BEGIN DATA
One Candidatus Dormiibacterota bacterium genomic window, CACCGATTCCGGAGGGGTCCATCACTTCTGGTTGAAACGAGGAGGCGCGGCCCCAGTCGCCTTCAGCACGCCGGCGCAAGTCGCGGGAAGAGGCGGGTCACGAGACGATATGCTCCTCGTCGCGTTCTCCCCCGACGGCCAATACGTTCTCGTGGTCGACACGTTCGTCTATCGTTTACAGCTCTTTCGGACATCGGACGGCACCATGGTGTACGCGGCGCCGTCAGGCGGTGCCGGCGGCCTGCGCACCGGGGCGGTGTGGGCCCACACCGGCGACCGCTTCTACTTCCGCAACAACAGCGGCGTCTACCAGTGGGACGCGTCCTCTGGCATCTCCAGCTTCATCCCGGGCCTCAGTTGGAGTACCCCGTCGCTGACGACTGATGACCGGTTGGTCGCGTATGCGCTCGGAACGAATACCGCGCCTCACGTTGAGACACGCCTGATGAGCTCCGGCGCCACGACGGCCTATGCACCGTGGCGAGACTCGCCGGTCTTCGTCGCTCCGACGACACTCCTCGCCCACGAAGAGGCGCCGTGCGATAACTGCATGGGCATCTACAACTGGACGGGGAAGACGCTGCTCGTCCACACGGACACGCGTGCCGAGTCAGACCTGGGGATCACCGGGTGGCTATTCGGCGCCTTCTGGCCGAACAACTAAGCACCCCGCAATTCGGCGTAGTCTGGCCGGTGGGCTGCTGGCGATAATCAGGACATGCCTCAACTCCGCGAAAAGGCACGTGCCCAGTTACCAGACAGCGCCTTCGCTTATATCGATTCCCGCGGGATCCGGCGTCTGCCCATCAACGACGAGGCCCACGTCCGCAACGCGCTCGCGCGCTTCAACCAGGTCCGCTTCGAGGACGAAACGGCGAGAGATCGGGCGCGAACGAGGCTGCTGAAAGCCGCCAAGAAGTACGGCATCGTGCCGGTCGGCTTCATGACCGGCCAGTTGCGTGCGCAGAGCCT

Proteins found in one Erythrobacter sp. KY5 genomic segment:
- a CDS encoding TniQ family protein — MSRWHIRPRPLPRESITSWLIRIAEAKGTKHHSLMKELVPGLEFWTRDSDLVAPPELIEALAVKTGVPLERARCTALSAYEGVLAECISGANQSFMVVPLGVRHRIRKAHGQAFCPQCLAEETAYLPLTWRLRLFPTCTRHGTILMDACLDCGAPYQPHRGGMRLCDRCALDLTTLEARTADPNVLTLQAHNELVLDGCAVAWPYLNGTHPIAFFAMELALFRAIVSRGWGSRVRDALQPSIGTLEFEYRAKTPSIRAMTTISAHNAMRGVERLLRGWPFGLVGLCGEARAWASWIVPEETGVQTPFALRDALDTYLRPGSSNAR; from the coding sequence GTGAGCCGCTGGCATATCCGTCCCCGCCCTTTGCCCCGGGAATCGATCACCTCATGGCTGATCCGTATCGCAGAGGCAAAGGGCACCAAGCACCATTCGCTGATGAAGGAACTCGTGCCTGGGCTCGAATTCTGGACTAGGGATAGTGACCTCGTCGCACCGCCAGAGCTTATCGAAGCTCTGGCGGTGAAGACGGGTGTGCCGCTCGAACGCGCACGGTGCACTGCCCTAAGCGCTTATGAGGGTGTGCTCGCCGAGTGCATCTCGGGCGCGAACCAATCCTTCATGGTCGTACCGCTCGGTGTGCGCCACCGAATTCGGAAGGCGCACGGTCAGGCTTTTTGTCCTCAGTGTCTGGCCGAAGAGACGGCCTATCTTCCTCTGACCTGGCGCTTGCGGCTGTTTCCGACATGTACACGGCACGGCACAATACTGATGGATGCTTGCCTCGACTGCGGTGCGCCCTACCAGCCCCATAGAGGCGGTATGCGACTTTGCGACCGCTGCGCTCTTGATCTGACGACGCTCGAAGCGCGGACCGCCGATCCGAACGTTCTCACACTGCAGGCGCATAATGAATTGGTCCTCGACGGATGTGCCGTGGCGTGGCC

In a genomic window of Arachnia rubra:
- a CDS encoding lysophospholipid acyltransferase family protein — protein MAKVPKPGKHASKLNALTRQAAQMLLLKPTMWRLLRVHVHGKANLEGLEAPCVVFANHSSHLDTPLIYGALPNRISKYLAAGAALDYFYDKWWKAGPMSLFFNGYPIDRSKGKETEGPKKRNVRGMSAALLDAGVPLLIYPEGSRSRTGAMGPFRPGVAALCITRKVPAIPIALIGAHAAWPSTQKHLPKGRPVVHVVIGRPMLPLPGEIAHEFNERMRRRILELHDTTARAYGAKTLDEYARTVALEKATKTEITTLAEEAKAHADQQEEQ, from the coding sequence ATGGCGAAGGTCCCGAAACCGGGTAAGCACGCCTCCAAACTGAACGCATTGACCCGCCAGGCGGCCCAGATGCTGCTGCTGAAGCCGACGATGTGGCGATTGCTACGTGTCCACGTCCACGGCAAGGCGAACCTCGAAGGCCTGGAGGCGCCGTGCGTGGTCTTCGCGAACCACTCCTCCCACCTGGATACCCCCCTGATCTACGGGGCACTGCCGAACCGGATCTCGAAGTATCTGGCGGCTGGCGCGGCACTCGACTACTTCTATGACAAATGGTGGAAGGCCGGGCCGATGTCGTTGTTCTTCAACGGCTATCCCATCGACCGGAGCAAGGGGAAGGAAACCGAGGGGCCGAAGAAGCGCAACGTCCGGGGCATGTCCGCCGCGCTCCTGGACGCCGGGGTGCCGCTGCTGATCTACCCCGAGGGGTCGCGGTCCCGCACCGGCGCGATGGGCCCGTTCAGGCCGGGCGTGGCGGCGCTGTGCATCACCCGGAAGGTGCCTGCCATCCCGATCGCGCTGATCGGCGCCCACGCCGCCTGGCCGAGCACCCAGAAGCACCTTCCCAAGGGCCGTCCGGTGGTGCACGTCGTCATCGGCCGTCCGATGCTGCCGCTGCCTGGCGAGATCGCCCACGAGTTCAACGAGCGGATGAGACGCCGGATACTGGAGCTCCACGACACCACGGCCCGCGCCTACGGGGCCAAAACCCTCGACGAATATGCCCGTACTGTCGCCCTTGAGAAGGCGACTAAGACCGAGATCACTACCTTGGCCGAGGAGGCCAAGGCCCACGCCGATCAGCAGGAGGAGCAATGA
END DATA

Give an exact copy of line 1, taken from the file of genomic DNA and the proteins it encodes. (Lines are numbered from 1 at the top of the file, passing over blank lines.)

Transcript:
One Candidatus Dormiibacterota bacterium genomic window, CACCGATTCCGGAGGGGTCCATCACTTCTGGTTGAAACGAGGAGGCGCGGCCCCAGTCGCCTTCAGCACGCCGGCGCAAGTCGCGGGAAGAGGCGGGTCACGAGACGATATGCTCCTCGTCGCGTTCTCCCCCGACGGCCAATACGTTCTCGTGGTCGACACGTTCGTCTATCGTTTACAGCTCTTTCGGACATCGGACGGCACCATGGTGTACGCGGCGCCGTCAGGCGGTGCCGGCGGCCTGCGCACCGGGGCGGTGTGGGCCCACACCGGCGACCGCTTCTACTTCCGCAACAACAGCGGCGTCTACCAGTGGGACGCGTCCTCTGGCATCTCCAGCTTCATCCCGGGCCTCAGTTGGAGTACCCCGTCGCTGACGACTGATGACCGGTTGGTCGCGTATGCGCTCGGAACGAATACCGCGCCTCACGTTGAGACACGCCTGATGAGCTCCGGCGCCACGACGGCCTATGCACCGTGGCGAGACTCGCCGGTCTTCGTCGCTCCGACGACACTCCTCGCCCACGAAGAGGCGCCGTGCGATAACTGCATGGGCATCTACAACTGGACGGGGAAGACGCTGCTCGTCCACACGGACACGCGTGCCGAGTCAGACCTGGGGATCACCGGGTGGCTATTCGGCGCCTTCTGGCCGAACAACTAAGCACCCCGCAATTCGGCGTAGTCTGGCCGGTGGGCTGCTGGCGATAATCAGGACATGCCTCAACTCCGCGAAAAGGCACGTGCCCAGTTACCAGACAGCGCCTTCGCTTATATCGATTCCCGCGGGATCCGGCGTCTGCCCATCAACGACGAGGCCCACGTCCGCAACGCGCTCGCGCGCTTCAACCAGGTCCGCTTCGAGGACGAAACGGCGAGAGATCGGGCGCGAACGAGGCTGCTGAAAGCCGCCAAGAAGTACGGCATCGTGCCGGTCGGCTTCATGACCGGCCAGTTGCGTGCGCAGAGCCT